Time for a Change in the Maricopa County Assessor’s Office


By Aaron Connor, Democratic Candidate for Maricopa County Assessor

This was an upsetting week for Maricopa County residents. In a field where ethical service is the cornerstone, the trust of the fourth largest assessing office in the country was called into question. Such a rapid dissolution of public confidence requires remedy.

The assessor plays a role in the valuation of the over 1.6 million commercial and personal property accounts, administration of exemptions, updating property ownership, and providing the public with assistance on their rights within the valuation process. I filed to run for the Maricopa County Assessor to promote transparency and accountability in the office. My goal is to create an organization that embodies the ideals of fair and equitable valuation for all properties and taxpayers.

We can achieve this by promising a full-time leadership presence. While the current Assessor is incapacitated from serving, there was voluntary absence from the office for years. Leadership in name only dilutes organizational culture and the public’s confidence. That ends with me.

We will provide residents with empowered public servants. We will combat an over 50% staff turnover in the past four years. Such loss takes with it irreplaceable institutional knowledge. This requires filling over 40 positions chronically left vacant in the pursuit of salary savings. With a sharper eye on vendor spending and avoiding outsourcing local government duties to private firms in other states and countries, we can trim fat without cutting muscle. I will develop a culture of service by listening to past and current public servants that keep the office running, work with other Arizona assessors, and listen to the expertise of our County Board in order to build on their wisdom to restore our reputation.

Whether the current Assessor resigns, is recalled, or remains, the strongest message residents can send against this violation of public trust, is a resounding defeat at the ballot box in November 2020. Your presence at the voting booth can help heal what absentee leadership eroded over the past six years. It is time for a change and a time for leadership.

53 days of work in 2019 might be acceptable in the eyes of Mr. Petersen, but not for me. It is time for a change at the Maricopa County Assessor’s office.  I look forward to earning your vote next November. Visit www.connor2020.com to learn more about me and the campaign.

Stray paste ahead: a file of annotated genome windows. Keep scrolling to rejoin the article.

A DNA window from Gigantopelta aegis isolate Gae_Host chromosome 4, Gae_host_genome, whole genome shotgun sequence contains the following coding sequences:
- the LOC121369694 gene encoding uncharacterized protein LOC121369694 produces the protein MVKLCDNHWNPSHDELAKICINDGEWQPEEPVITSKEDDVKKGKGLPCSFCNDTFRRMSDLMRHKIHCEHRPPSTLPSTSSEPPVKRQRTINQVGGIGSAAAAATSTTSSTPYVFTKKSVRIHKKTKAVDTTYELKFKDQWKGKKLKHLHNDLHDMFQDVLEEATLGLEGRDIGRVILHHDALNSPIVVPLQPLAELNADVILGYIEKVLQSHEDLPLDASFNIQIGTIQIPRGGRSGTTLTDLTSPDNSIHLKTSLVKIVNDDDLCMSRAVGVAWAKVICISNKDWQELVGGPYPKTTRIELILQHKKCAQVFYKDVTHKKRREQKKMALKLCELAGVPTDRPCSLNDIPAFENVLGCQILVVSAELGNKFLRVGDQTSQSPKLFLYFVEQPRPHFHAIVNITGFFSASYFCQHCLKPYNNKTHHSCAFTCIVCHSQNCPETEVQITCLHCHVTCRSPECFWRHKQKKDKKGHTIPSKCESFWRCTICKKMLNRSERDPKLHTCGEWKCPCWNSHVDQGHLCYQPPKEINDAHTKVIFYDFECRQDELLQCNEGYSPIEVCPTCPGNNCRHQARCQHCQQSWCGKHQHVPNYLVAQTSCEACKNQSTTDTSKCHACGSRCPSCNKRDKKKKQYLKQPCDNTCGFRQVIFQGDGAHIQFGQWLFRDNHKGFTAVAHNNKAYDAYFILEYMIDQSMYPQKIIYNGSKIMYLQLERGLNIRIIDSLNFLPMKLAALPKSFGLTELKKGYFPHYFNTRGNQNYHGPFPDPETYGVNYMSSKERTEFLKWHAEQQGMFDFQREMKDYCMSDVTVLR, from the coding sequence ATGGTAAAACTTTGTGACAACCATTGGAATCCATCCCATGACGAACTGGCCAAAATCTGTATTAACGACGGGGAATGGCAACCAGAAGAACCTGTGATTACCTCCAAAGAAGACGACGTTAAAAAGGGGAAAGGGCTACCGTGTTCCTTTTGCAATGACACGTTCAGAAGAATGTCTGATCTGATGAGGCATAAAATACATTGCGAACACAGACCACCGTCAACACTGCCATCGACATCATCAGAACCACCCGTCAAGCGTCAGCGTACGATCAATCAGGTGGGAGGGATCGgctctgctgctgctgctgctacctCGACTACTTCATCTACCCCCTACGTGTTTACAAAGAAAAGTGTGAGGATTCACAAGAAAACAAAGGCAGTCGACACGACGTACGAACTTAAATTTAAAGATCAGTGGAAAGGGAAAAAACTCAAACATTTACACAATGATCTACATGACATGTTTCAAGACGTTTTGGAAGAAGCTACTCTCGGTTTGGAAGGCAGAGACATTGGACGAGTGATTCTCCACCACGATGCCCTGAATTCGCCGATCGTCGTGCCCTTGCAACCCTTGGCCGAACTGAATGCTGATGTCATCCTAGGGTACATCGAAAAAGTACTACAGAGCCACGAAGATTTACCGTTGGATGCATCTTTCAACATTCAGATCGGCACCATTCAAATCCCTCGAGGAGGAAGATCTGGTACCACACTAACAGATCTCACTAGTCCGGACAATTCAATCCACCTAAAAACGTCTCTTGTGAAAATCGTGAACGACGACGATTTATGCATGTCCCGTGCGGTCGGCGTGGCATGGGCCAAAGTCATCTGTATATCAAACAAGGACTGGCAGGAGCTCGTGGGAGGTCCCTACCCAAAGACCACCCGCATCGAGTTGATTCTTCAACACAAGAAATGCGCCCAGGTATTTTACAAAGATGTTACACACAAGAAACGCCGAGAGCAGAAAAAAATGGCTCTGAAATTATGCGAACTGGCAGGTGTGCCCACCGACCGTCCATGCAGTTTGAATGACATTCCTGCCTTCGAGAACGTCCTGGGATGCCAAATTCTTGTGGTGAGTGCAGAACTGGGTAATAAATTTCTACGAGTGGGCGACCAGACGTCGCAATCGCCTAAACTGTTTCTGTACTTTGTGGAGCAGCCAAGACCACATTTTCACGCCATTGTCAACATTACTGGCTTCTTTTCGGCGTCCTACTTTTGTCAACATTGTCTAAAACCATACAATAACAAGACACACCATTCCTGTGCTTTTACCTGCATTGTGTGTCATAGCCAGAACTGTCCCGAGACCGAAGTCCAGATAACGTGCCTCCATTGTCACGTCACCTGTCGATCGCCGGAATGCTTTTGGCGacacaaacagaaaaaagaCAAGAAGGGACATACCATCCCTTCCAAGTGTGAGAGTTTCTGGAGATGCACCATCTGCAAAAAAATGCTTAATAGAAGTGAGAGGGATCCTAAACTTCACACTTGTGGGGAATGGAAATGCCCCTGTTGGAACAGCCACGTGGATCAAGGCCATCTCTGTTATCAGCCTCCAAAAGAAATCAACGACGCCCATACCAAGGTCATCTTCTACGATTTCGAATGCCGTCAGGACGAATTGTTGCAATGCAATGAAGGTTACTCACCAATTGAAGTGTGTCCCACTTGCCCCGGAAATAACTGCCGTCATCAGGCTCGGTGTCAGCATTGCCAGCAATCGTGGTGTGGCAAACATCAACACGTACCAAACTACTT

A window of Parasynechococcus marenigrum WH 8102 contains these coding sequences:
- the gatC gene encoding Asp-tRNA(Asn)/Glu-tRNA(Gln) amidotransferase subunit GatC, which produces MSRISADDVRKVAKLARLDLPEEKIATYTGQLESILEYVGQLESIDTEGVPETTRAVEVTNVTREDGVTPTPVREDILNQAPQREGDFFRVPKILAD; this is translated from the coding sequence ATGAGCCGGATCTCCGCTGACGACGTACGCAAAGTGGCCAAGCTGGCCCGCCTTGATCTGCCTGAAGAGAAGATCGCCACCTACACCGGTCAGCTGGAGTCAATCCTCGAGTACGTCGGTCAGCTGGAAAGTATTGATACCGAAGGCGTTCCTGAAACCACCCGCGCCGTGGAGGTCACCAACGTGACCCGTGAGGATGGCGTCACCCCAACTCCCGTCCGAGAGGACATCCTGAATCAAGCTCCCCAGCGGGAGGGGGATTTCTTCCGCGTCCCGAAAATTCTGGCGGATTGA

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David Gordon
Living in Arizona since his family moved to Tempe from New York in 1982, David Gordon has three degrees from Arizona State University and the University of Phoenix in History, Political Science, and Secondary School Administration. A highly qualified Social Studies instructor and Certified School Principal, Mr. Gordon owned his own charter school, Grand Canyon College Preparatory Academy from 1997-2016. The school served students in grades 6-12 in the East Valley of Maricopa County. Many of the graduates of GCP earned college credit for free while still attending high school, some completing the first year of college before graduating. Among the speakers at the school's graduations were noted figures in Arizona Politics like Harry Mitchell, David Schweikert, Juan Mendes, Andrew Sherwood, and John Huppenthal. Mr. Gordon also participated in the revisions of the Arizona History and Social Studies standards. In January 2017, Mr. Gordon started the political blog Twenty-First Century Progressive Bull Moose. It has a global following and routinely comments on the political events of the day. Mr. Gordon also helps administer the Facebook page Living Blue in Arizona. He is also currently writing a series of Young Adult science fiction novels which incorporate the themes of time travel and its impact on history. Mr. Gordon is very happy to be asked to join the Blog for Arizona team and hopes to spread the progressive word to make Arizona a better place for everyone.


  1. In reality having elected County Treasurers, Recorders, Assessors, Constables, and Clerks of the Court, are throwbacks to territorial days and makes no sense whatsoever.

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